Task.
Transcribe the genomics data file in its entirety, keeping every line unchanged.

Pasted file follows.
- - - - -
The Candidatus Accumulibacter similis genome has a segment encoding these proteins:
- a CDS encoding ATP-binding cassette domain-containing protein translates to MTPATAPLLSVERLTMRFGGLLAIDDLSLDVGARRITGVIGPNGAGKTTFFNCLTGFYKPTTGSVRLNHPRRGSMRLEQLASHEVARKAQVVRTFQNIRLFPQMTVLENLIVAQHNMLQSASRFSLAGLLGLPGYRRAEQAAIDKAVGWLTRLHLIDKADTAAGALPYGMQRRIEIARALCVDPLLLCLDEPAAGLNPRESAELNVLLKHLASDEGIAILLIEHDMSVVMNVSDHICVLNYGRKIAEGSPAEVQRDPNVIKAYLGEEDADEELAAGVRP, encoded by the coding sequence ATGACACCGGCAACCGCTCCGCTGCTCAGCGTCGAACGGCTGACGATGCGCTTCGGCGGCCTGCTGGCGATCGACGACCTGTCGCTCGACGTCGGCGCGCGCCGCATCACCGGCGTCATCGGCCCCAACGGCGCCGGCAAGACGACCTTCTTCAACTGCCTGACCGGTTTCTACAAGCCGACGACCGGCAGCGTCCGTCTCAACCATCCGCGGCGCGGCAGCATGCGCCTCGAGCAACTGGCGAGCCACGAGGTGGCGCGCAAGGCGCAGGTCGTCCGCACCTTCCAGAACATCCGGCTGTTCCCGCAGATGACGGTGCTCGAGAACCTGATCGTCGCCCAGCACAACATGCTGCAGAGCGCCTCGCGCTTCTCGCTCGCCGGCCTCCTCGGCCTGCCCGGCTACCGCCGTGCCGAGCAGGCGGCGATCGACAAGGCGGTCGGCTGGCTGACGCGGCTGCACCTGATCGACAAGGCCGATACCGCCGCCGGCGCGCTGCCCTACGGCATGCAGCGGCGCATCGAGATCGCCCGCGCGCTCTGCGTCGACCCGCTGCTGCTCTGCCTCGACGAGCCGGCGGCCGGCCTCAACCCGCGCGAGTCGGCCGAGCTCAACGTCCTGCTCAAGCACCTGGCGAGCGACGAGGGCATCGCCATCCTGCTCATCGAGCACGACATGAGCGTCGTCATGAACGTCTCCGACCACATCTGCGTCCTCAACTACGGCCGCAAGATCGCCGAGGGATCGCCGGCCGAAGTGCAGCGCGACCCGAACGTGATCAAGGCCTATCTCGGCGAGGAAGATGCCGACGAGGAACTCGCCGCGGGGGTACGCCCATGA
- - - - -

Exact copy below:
The Candidatus Accumulibacter similis genome has a segment encoding these proteins:
- a CDS encoding ATP-binding cassette domain-containing protein translates to MTPATAPLLSVERLTMRFGGLLAIDDLSLDVGARRITGVIGPNGAGKTTFFNCLTGFYKPTTGSVRLNHPRRGSMRLEQLASHEVARKAQVVRTFQNIRLFPQMTVLENLIVAQHNMLQSASRFSLAGLLGLPGYRRAEQAAIDKAVGWLTRLHLIDKADTAAGALPYGMQRRIEIARALCVDPLLLCLDEPAAGLNPRESAELNVLLKHLASDEGIAILLIEHDMSVVMNVSDHICVLNYGRKIAEGSPAEVQRDPNVIKAYLGEEDADEELAAGVRP, encoded by the coding sequence ATGACACCGGCAACCGCTCCGCTGCTCAGCGTCGAACGGCTGACGATGCGCTTCGGCGGCCTGCTGGCGATCGACGACCTGTCGCTCGACGTCGGCGCGCGCCGCATCACCGGCGTCATCGGCCCCAACGGCGCCGGCAAGACGACCTTCTTCAACTGCCTGACCGGTTTCTACAAGCCGACGACCGGCAGCGTCCGTCTCAACCATCCGCGGCGCGGCAGCATGCGCCTCGAGCAACTGGCGAGCCACGAGGTGGCGCGCAAGGCGCAGGTCGTCCGCACCTTCCAGAACATCCGGCTGTTCCCGCAGATGACGGTGCTCGAGAACCTGATCGTCGCCCAGCACAACATGCTGCAGAGCGCCTCGCGCTTCTCGCTCGCCGGCCTCCTCGGCCTGCCCGGCTACCGCCGTGCCGAGCAGGCGGCGATCGACAAGGCGGTCGGCTGGCTGACGCGGCTGCACCTGATCGACAAGGCCGATACCGCCGCCGGCGCGCTGCCCTACGGCATGCAGCGGCGCATCGAGATCGCCCGCGCGCTCTGCGTCGACCCGCTGCTGCTCTGCCTCGACGAGCCGGCGGCCGGCCTCAACCCGCGCGAGTCGGCCGAGCTCAACGTCCTGCTCAAGCACCTGGCGAGCGACGAGGGCATCGCCATCCTGCTCATCGAGCACGACATGAGCGTCGTCATGAACGTCTCCGACCACATCTGCGTCCTCAACTACGGCCGCAAGATCGCCGAGGGATCGCCGGCCGAAGTGCAGCGCGACCCGAACGTGATCAAGGCCTATCTCGGCGAGGAAGATGCCGACGAGGAACTCGCCGCGGGGGTACGCCCATGA